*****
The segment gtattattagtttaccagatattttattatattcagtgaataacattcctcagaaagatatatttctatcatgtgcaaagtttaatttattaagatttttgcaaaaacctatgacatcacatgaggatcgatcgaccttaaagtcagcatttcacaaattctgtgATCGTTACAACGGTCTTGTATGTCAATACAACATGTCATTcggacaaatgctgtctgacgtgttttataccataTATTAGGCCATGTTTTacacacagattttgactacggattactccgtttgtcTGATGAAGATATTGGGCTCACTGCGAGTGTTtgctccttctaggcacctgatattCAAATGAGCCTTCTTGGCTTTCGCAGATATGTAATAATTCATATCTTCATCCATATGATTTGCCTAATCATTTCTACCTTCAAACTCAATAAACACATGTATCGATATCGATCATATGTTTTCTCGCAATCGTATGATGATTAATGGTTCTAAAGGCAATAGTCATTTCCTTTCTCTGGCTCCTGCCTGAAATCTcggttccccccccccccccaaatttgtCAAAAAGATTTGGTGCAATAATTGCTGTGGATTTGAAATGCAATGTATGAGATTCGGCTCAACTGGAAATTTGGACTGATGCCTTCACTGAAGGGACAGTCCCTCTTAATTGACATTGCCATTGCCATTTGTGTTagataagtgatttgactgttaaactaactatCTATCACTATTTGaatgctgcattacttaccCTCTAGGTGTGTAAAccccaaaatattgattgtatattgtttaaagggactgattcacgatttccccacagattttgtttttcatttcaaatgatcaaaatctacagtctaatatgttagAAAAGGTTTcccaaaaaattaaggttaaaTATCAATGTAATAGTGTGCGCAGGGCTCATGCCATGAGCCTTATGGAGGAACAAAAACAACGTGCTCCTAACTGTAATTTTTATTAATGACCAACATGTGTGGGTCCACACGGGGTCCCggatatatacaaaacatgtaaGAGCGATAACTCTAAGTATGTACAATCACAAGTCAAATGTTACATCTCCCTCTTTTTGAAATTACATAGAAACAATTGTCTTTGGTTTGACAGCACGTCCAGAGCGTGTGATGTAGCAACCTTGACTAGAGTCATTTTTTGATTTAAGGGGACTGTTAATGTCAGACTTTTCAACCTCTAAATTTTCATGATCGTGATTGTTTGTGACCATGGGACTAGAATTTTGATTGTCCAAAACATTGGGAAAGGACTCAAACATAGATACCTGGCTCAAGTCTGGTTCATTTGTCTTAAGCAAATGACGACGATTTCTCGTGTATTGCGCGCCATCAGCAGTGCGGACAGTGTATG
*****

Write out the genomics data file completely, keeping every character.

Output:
The segment gtattattagtttaccagatattttattatattcagtgaataacattcctcagaaagatatatttctatcatgtgcaaagtttaatttattaagatttttgcaaaaacctatgacatcacatgaggatcgatcgaccttaaagtcagcatttcacaaattctgtgATCGTTACAACGGTCTTGTATGTCAATACAACATGTCATTcggacaaatgctgtctgacgtgttttataccataTATTAGGCCATGTTTTacacacagattttgactacggattactccgtttgtcTGATGAAGATATTGGGCTCACTGCGAGTGTTtgctccttctaggcacctgatattCAAATGAGCCTTCTTGGCTTTCGCAGATATGTAATAATTCATATCTTCATCCATATGATTTGCCTAATCATTTCTACCTTCAAACTCAATAAACACATGTATCGATATCGATCATATGTTTTCTCGCAATCGTATGATGATTAATGGTTCTAAAGGCAATAGTCATTTCCTTTCTCTGGCTCCTGCCTGAAATCTcggttccccccccccccccaaatttgtCAAAAAGATTTGGTGCAATAATTGCTGTGGATTTGAAATGCAATGTATGAGATTCGGCTCAACTGGAAATTTGGACTGATGCCTTCACTGAAGGGACAGTCCCTCTTAATTGACATTGCCATTGCCATTTGTGTTagataagtgatttgactgttaaactaactatCTATCACTATTTGaatgctgcattacttaccCTCTAGGTGTGTAAAccccaaaatattgattgtatattgtttaaagggactgattcacgatttccccacagattttgtttttcatttcaaatgatcaaaatctacagtctaatatgttagAAAAGGTTTcccaaaaaattaaggttaaaTATCAATGTAATAGTGTGCGCAGGGCTCATGCCATGAGCCTTATGGAGGAACAAAAACAACGTGCTCCTAACTGTAATTTTTATTAATGACCAACATGTGTGGGTCCACACGGGGTCCCggatatatacaaaacatgtaaGAGCGATAACTCTAAGTATGTACAATCACAAGTCAAATGTTACATCTCCCTCTTTTTGAAATTACATAGAAACAATTGTCTTTGGTTTGACAGCACGTCCAGAGCGTGTGATGTAGCAACCTTGACTAGAGTCATTTTTTGATTTAAGGGGACTGTTAATGTCAGACTTTTCAACCTCTAAATTTTCATGATCGTGATTGTTTGTGACCATGGGACTAGAATTTTGATTGTCCAAAACATTGGGAAAGGACTCAAACATAGATACCTGGCTCAAGTCTGGTTCATTTGTCTTAAGCAAATGACGACGATTTCTCGTGTATTGCGCGCCATCAGCAGTGCGGACAGTGTATG